Shelf-space elasticity is 17%

The definition of shelf-space-elasticity is the ratio of additional sales to additional space allocated in retail settings.

Based on a meta-analysis (Elsend, Journal of Retailing, May 2013) of 1,268 estimates of shelf space elasticities, the author found that:

  1. The average observed shelf space elasticity is .17, which varies across product categories, with the lowest estimates for commodities, followed by staples, and the highest estimates for impulse buys.
  2. Store size moderates the effect of product characteristics on shelf space elasticity: in large stores, the difference between elasticities for brand versus category is greater than in small stores.
  3. Shelf space increases results in greater elasticity estimates than shelf space reduction, a finding that emphasizes the application of shelf space variation as a useful marketing tool.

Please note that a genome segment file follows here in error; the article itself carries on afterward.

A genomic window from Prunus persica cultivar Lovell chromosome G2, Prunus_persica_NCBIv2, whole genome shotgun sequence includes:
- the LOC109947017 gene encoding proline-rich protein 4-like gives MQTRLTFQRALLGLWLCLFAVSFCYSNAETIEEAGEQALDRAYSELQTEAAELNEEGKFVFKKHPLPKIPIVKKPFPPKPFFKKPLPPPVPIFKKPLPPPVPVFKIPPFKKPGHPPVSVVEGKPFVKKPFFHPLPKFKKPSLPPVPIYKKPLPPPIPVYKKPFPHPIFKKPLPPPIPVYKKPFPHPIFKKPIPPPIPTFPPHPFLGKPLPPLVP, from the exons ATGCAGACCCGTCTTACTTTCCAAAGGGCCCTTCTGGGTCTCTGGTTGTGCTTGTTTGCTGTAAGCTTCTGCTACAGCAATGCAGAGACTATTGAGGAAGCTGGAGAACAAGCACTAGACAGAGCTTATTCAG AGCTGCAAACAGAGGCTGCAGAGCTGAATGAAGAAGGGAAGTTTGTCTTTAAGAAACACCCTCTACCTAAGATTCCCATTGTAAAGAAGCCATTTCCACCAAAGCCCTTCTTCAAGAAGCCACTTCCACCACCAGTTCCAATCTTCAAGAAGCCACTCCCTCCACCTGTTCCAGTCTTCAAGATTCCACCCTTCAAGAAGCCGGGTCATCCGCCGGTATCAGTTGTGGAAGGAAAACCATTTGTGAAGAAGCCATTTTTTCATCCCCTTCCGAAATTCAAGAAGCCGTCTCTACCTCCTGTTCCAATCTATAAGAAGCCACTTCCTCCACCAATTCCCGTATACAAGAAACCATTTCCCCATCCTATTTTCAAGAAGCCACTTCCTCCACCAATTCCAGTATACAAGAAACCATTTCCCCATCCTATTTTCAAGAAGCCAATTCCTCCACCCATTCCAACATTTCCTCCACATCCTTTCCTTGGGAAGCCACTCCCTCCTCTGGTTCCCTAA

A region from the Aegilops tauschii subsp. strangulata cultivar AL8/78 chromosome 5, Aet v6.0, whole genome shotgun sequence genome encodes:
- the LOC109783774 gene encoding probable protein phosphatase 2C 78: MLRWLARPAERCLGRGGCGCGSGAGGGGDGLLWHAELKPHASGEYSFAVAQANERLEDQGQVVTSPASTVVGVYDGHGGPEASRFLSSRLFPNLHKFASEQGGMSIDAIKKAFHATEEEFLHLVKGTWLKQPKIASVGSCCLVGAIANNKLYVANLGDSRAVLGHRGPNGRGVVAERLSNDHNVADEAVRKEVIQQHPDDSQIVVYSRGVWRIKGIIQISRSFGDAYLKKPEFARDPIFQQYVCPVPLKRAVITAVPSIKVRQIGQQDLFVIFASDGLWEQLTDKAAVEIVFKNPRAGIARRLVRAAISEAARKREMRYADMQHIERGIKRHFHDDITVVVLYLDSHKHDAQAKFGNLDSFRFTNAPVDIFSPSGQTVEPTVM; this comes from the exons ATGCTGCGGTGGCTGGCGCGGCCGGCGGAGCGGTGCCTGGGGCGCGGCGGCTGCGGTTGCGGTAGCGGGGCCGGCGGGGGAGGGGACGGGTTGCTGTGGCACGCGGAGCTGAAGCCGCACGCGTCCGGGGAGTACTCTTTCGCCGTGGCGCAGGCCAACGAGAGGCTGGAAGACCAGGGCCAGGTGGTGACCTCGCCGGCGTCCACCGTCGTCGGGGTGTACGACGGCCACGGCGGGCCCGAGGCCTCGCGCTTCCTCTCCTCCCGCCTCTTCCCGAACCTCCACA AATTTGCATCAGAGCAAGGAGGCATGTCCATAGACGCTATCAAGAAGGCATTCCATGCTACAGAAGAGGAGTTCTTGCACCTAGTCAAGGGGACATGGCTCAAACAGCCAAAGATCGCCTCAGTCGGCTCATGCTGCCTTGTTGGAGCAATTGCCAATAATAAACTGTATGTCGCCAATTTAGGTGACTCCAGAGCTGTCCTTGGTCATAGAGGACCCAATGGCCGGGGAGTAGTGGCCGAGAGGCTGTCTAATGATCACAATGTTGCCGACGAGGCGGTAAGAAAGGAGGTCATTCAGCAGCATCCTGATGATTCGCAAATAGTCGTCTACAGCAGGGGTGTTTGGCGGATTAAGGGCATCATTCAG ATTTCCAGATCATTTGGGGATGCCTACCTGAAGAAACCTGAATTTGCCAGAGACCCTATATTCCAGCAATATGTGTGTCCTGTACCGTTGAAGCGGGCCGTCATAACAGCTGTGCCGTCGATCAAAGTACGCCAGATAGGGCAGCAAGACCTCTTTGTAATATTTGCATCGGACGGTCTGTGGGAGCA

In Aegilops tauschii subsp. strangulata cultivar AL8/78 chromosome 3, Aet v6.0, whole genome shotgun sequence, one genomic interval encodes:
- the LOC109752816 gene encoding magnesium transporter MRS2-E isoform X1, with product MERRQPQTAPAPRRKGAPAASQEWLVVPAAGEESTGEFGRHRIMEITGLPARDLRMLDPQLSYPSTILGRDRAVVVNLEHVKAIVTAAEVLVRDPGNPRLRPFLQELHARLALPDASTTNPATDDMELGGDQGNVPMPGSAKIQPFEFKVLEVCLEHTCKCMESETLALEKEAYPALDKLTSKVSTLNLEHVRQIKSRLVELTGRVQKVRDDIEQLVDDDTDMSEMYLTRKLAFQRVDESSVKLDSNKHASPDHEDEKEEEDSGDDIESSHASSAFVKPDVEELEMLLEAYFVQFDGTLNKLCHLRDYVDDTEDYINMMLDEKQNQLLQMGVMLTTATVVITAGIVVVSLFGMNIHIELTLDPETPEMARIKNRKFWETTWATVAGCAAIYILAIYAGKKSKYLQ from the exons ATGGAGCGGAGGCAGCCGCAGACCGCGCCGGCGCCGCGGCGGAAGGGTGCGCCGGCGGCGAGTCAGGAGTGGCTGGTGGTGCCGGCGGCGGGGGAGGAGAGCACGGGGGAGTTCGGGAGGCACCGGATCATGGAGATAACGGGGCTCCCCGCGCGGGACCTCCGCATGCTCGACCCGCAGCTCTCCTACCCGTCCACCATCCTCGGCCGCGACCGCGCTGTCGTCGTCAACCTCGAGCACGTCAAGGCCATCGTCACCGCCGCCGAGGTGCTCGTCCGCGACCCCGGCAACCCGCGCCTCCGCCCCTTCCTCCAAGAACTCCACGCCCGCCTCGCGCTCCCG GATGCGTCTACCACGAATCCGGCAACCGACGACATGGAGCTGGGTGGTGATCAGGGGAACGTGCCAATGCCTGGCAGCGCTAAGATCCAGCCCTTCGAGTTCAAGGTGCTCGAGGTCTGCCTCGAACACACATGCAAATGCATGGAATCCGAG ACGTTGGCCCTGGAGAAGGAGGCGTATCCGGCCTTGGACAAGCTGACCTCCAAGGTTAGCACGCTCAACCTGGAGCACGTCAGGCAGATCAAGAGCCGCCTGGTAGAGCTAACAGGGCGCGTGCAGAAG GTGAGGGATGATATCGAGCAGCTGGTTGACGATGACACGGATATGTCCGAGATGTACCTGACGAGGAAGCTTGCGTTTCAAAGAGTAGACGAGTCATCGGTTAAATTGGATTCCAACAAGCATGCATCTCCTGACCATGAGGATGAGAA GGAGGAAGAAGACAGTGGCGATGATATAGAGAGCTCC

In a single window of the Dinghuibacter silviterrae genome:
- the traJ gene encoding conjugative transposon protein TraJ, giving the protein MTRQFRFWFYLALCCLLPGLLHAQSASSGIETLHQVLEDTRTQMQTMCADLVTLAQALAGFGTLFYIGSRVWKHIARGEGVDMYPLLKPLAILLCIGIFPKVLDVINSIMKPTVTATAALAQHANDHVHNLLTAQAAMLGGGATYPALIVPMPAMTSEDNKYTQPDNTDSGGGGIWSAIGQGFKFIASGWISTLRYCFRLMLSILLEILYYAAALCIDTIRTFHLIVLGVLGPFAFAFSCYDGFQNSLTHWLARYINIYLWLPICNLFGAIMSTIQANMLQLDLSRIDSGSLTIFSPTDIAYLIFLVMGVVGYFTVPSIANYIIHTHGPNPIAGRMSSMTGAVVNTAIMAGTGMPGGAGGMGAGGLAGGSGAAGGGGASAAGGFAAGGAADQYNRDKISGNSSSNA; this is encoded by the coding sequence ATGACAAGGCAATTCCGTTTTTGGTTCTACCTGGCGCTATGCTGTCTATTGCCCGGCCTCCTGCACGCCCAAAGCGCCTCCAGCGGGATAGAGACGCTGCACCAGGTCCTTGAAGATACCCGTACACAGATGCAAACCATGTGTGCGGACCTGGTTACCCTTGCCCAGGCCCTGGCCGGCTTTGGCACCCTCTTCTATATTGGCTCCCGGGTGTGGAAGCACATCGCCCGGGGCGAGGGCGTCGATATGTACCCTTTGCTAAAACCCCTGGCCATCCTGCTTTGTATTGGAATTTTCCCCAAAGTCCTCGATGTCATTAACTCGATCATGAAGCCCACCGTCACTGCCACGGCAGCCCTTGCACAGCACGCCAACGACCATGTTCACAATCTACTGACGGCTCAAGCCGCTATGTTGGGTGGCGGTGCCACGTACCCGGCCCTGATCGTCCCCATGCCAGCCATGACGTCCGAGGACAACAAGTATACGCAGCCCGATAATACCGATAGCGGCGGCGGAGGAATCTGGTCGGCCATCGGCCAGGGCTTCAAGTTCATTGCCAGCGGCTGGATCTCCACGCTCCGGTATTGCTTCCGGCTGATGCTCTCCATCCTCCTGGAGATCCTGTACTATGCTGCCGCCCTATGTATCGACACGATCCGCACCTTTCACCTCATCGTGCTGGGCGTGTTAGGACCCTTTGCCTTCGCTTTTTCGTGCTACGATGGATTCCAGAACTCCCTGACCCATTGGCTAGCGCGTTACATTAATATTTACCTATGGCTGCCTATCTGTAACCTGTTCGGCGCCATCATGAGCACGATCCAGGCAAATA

The author does not explicitly state this, but one assumes that the findings apply ‘within reason’. That is; if you increase shelf space allocation by 10%, sales will increase (on average) by 17% - up to a point.

Also please note this does not mean that sales will increase from 10% to 17% - it means that sales will increase by a factor of 17% (and not by 17%).